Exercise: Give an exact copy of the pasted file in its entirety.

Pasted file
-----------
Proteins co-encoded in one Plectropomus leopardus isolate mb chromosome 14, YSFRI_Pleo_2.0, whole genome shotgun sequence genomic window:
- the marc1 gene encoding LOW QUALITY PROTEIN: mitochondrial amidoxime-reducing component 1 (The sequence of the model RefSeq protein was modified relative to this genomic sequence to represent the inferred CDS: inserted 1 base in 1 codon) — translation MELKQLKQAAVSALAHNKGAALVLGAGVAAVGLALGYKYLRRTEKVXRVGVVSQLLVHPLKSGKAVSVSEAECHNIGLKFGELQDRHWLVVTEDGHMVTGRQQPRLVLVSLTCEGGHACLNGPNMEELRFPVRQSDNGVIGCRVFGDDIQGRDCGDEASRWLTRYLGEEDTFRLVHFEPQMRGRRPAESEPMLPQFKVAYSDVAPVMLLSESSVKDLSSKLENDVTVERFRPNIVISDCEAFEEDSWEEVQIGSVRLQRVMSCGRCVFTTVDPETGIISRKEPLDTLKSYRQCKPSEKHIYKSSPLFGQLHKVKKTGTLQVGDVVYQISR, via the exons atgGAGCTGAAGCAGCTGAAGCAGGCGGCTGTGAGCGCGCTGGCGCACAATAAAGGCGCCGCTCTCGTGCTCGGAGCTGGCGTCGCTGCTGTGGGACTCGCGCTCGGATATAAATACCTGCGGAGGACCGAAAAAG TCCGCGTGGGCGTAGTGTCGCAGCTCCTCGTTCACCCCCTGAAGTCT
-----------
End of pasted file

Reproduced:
Proteins co-encoded in one Plectropomus leopardus isolate mb chromosome 14, YSFRI_Pleo_2.0, whole genome shotgun sequence genomic window:
- the marc1 gene encoding LOW QUALITY PROTEIN: mitochondrial amidoxime-reducing component 1 (The sequence of the model RefSeq protein was modified relative to this genomic sequence to represent the inferred CDS: inserted 1 base in 1 codon) — translation MELKQLKQAAVSALAHNKGAALVLGAGVAAVGLALGYKYLRRTEKVXRVGVVSQLLVHPLKSGKAVSVSEAECHNIGLKFGELQDRHWLVVTEDGHMVTGRQQPRLVLVSLTCEGGHACLNGPNMEELRFPVRQSDNGVIGCRVFGDDIQGRDCGDEASRWLTRYLGEEDTFRLVHFEPQMRGRRPAESEPMLPQFKVAYSDVAPVMLLSESSVKDLSSKLENDVTVERFRPNIVISDCEAFEEDSWEEVQIGSVRLQRVMSCGRCVFTTVDPETGIISRKEPLDTLKSYRQCKPSEKHIYKSSPLFGQLHKVKKTGTLQVGDVVYQISR, via the exons atgGAGCTGAAGCAGCTGAAGCAGGCGGCTGTGAGCGCGCTGGCGCACAATAAAGGCGCCGCTCTCGTGCTCGGAGCTGGCGTCGCTGCTGTGGGACTCGCGCTCGGATATAAATACCTGCGGAGGACCGAAAAAG TCCGCGTGGGCGTAGTGTCGCAGCTCCTCGTTCACCCCCTGAAGTCT